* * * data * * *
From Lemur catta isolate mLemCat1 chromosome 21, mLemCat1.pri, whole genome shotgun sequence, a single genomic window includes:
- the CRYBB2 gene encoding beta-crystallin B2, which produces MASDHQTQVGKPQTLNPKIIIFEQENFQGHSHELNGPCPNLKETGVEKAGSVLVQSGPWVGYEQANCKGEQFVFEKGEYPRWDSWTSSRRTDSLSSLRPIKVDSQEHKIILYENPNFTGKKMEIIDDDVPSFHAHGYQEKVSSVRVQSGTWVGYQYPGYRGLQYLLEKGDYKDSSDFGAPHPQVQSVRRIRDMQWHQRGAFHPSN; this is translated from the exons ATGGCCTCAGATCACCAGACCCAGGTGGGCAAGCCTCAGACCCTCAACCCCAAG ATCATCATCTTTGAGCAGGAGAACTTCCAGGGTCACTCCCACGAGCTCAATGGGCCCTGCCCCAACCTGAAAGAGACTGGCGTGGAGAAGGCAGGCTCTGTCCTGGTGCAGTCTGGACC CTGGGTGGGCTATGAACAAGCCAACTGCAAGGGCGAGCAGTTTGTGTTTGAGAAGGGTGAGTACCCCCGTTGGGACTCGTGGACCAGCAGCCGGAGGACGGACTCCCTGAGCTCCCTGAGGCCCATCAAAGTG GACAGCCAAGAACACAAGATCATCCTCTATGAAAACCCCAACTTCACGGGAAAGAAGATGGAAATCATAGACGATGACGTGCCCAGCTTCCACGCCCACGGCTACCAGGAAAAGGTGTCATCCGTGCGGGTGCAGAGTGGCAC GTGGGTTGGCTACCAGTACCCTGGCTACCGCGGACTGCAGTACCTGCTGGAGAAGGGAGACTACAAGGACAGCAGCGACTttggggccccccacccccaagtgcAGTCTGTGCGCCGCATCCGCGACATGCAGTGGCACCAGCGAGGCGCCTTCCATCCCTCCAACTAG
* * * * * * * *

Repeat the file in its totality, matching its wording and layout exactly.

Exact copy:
From Lemur catta isolate mLemCat1 chromosome 21, mLemCat1.pri, whole genome shotgun sequence, a single genomic window includes:
- the CRYBB2 gene encoding beta-crystallin B2, which produces MASDHQTQVGKPQTLNPKIIIFEQENFQGHSHELNGPCPNLKETGVEKAGSVLVQSGPWVGYEQANCKGEQFVFEKGEYPRWDSWTSSRRTDSLSSLRPIKVDSQEHKIILYENPNFTGKKMEIIDDDVPSFHAHGYQEKVSSVRVQSGTWVGYQYPGYRGLQYLLEKGDYKDSSDFGAPHPQVQSVRRIRDMQWHQRGAFHPSN; this is translated from the exons ATGGCCTCAGATCACCAGACCCAGGTGGGCAAGCCTCAGACCCTCAACCCCAAG ATCATCATCTTTGAGCAGGAGAACTTCCAGGGTCACTCCCACGAGCTCAATGGGCCCTGCCCCAACCTGAAAGAGACTGGCGTGGAGAAGGCAGGCTCTGTCCTGGTGCAGTCTGGACC CTGGGTGGGCTATGAACAAGCCAACTGCAAGGGCGAGCAGTTTGTGTTTGAGAAGGGTGAGTACCCCCGTTGGGACTCGTGGACCAGCAGCCGGAGGACGGACTCCCTGAGCTCCCTGAGGCCCATCAAAGTG GACAGCCAAGAACACAAGATCATCCTCTATGAAAACCCCAACTTCACGGGAAAGAAGATGGAAATCATAGACGATGACGTGCCCAGCTTCCACGCCCACGGCTACCAGGAAAAGGTGTCATCCGTGCGGGTGCAGAGTGGCAC GTGGGTTGGCTACCAGTACCCTGGCTACCGCGGACTGCAGTACCTGCTGGAGAAGGGAGACTACAAGGACAGCAGCGACTttggggccccccacccccaagtgcAGTCTGTGCGCCGCATCCGCGACATGCAGTGGCACCAGCGAGGCGCCTTCCATCCCTCCAACTAG